Across the Atlantic, in Johannesburg, South Africa, the theme of personal dignity combined with ardent political activism is evident in the life of Mrs. Kate Mxakatho. Like Mrs. Amelia Scott Green in Alabama, Mrs. Mxakatho, who was a domestic worker in the white suburbs of Johannesburg, gladly participated in the 1950s movement to eradicate white supremacy. The story of her involvement reveals a spirited and purposeful woman whose criticism has remained sharp.

    From her home in Soweto, a feisty eighty-six-year-old Kate Mxakatho clearly remembered 1944 as the year she stopped teaching elementary school in rural Transvaal to find work in...

  15. CONCLUSION
    (pp. 239-246)

    Perhaps initially, it is easier to point to the differences than to the similarities between 1950s Black women’s resistance in Montgomery, Alabama, and Johannesburg, South Africa. To begin with, the close-up histories of Black people in the two locations differ. Black South Africans were, at the outset, a free people in the land of their birth, but they were forced to surrender their sovereignty to Dutch and British imperial powers and their land to Boer farmers. Black Alabamians in the United States, in contrast, began by being treated as commodities in a multifaceted colonial project of economic exchange in which...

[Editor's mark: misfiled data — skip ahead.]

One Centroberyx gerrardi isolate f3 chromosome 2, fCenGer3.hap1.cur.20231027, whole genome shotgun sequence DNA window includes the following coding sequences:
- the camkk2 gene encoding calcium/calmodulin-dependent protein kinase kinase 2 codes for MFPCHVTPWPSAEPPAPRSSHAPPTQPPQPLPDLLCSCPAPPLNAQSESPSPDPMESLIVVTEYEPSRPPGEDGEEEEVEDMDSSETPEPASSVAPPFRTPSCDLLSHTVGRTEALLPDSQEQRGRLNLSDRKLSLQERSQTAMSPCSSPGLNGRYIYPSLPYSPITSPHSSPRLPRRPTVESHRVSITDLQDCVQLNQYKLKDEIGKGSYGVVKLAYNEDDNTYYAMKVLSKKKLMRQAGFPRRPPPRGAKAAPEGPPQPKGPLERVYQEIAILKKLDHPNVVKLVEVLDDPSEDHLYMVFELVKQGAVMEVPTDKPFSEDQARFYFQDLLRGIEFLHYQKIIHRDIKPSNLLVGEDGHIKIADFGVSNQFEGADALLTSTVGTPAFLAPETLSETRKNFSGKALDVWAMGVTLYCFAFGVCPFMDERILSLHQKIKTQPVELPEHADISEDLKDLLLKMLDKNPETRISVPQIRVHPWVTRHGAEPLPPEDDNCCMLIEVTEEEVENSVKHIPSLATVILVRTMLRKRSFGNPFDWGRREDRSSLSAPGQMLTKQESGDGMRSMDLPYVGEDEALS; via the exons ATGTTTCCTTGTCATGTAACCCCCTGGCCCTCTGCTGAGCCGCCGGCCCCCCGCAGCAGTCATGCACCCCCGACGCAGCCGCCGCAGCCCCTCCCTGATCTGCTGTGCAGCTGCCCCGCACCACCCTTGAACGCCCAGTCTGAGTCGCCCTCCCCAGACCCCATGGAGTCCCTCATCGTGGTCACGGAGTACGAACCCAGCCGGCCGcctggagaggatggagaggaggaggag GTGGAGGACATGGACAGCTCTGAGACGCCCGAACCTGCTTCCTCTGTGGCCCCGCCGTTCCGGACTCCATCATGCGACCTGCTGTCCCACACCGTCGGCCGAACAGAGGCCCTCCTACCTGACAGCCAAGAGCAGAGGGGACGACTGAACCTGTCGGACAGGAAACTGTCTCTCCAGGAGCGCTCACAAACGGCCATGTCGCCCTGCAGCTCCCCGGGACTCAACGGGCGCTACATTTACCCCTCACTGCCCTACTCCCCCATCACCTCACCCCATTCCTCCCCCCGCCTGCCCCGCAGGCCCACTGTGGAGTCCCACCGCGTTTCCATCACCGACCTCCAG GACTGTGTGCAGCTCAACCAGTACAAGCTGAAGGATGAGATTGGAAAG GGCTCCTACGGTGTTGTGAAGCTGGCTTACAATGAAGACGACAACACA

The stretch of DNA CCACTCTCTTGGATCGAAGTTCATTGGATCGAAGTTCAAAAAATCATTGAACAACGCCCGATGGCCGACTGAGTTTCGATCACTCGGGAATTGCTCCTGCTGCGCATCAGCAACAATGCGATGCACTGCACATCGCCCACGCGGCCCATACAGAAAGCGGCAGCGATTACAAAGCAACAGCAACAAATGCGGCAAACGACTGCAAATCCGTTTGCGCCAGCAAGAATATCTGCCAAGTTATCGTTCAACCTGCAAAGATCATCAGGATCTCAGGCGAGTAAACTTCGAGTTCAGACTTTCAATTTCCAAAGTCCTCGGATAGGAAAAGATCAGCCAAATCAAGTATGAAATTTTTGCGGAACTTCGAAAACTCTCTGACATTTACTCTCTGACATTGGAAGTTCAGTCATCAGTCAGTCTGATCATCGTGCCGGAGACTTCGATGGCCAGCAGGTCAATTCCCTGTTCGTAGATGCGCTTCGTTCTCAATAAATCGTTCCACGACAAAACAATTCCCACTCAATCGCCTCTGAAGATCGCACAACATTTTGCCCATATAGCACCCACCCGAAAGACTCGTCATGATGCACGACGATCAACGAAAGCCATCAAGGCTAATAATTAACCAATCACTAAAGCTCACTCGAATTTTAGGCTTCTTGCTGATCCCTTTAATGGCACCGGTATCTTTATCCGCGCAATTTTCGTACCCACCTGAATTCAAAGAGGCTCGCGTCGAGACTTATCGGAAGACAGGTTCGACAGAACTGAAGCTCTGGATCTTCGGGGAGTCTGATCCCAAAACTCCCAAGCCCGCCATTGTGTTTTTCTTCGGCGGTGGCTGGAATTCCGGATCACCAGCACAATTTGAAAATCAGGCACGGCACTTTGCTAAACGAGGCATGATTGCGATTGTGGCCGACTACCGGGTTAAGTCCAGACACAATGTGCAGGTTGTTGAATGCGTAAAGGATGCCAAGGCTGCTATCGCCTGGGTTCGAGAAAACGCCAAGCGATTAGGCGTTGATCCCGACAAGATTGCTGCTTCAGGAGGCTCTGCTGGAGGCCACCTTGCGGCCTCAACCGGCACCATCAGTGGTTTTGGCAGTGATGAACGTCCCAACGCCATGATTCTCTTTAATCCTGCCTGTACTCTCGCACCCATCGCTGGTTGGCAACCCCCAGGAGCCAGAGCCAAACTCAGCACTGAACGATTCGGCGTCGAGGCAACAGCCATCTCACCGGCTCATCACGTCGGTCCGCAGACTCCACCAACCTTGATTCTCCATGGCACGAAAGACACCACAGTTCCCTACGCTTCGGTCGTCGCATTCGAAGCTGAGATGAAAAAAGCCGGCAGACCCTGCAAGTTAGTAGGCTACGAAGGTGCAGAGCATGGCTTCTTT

16. Notes
    (pp. 247-292)
  17. Index
    (pp. 293-304)
  18. Back Matter
    (pp. 305-306)